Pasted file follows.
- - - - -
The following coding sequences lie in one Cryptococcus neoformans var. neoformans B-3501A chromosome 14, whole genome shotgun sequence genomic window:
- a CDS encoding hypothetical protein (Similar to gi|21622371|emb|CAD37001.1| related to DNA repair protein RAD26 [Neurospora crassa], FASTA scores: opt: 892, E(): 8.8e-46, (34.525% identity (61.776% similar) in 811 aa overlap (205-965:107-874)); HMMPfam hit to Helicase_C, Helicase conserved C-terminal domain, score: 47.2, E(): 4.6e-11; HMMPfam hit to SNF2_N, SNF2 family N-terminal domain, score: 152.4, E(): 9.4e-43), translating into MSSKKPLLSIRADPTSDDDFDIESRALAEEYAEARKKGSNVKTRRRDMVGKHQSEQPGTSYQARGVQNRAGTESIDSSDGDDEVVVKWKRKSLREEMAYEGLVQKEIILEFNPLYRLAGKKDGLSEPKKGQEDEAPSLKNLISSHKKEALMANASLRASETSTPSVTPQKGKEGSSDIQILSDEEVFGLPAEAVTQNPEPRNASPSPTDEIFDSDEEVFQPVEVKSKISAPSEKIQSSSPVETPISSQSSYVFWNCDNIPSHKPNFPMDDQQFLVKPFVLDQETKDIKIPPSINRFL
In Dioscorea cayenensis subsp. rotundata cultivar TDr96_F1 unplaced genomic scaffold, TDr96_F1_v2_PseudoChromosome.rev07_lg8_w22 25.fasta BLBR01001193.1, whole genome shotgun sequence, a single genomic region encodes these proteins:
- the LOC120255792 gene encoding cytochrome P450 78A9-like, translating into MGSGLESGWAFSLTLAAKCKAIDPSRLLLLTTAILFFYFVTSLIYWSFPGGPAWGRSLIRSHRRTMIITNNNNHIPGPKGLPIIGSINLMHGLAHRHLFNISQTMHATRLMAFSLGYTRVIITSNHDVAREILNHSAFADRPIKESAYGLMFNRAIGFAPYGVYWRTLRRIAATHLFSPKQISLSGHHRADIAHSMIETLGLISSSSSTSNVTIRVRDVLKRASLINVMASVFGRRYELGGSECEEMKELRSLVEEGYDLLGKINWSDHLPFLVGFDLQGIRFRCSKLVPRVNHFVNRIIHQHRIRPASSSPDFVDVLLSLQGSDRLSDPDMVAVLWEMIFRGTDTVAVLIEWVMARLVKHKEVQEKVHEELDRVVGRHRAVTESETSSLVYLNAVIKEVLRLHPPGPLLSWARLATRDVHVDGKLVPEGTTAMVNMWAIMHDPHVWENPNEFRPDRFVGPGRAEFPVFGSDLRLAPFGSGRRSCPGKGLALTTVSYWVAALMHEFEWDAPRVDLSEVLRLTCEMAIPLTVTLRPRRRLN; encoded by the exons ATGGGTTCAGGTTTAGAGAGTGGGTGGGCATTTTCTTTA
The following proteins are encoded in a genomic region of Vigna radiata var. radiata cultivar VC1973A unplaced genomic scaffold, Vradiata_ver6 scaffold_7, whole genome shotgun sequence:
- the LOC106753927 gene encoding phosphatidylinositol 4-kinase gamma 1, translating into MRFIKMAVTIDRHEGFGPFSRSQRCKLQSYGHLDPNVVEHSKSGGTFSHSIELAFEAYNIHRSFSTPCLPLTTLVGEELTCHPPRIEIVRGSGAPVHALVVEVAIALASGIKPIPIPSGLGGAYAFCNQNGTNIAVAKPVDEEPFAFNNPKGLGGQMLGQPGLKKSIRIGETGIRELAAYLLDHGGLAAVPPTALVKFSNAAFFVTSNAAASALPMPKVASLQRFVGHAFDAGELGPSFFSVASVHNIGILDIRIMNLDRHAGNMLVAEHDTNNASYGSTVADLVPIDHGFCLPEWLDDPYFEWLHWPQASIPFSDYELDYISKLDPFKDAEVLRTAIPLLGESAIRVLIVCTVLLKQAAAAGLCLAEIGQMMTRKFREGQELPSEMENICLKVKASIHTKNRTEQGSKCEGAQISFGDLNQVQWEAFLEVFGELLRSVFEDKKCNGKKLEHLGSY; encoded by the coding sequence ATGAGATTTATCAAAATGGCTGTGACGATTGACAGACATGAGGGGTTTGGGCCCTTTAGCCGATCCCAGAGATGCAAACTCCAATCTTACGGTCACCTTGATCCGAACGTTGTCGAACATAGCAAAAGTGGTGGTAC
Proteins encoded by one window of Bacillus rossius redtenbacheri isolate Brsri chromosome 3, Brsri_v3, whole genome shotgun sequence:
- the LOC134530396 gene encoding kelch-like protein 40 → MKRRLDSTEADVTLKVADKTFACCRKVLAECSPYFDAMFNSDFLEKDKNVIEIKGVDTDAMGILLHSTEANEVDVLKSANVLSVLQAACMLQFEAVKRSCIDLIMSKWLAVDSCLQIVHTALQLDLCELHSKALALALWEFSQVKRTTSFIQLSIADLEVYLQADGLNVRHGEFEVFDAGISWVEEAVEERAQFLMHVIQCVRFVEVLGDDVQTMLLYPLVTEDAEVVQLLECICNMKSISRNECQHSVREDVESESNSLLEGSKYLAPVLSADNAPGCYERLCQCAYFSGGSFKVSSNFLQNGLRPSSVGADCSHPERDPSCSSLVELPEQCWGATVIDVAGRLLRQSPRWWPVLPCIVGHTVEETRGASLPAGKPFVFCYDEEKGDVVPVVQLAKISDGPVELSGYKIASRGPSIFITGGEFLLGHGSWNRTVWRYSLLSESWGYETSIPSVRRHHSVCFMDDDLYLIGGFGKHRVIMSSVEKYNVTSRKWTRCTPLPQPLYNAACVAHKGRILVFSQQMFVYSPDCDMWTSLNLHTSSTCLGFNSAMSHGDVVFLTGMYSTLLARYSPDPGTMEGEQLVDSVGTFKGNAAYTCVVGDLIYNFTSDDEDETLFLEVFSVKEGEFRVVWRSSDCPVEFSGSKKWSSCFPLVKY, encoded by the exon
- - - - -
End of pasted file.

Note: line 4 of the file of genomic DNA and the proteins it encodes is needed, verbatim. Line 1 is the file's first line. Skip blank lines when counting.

- the LOC120255792 gene encoding cytochrome P450 78A9-like, translating into MGSGLESGWAFSLTLAAKCKAIDPSRLLLLTTAILFFYFVTSLIYWSFPGGPAWGRSLIRSHRRTMIITNNNNHIPGPKGLPIIGSINLMHGLAHRHLFNISQTMHATRLMAFSLGYTRVIITSNHDVAREILNHSAFADRPIKESAYGLMFNRAIGFAPYGVYWRTLRRIAATHLFSPKQISLSGHHRADIAHSMIETLGLISSSSSTSNVTIRVRDVLKRASLINVMASVFGRRYELGGSECEEMKELRSLVEEGYDLLGKINWSDHLPFLVGFDLQGIRFRCSKLVPRVNHFVNRIIHQHRIRPASSSPDFVDVLLSLQGSDRLSDPDMVAVLWEMIFRGTDTVAVLIEWVMARLVKHKEVQEKVHEELDRVVGRHRAVTESETSSLVYLNAVIKEVLRLHPPGPLLSWARLATRDVHVDGKLVPEGTTAMVNMWAIMHDPHVWENPNEFRPDRFVGPGRAEFPVFGSDLRLAPFGSGRRSCPGKGLALTTVSYWVAALMHEFEWDAPRVDLSEVLRLTCEMAIPLTVTLRPRRRLN; encoded by the exons ATGGGTTCAGGTTTAGAGAGTGGGTGGGCATTTTCTTTA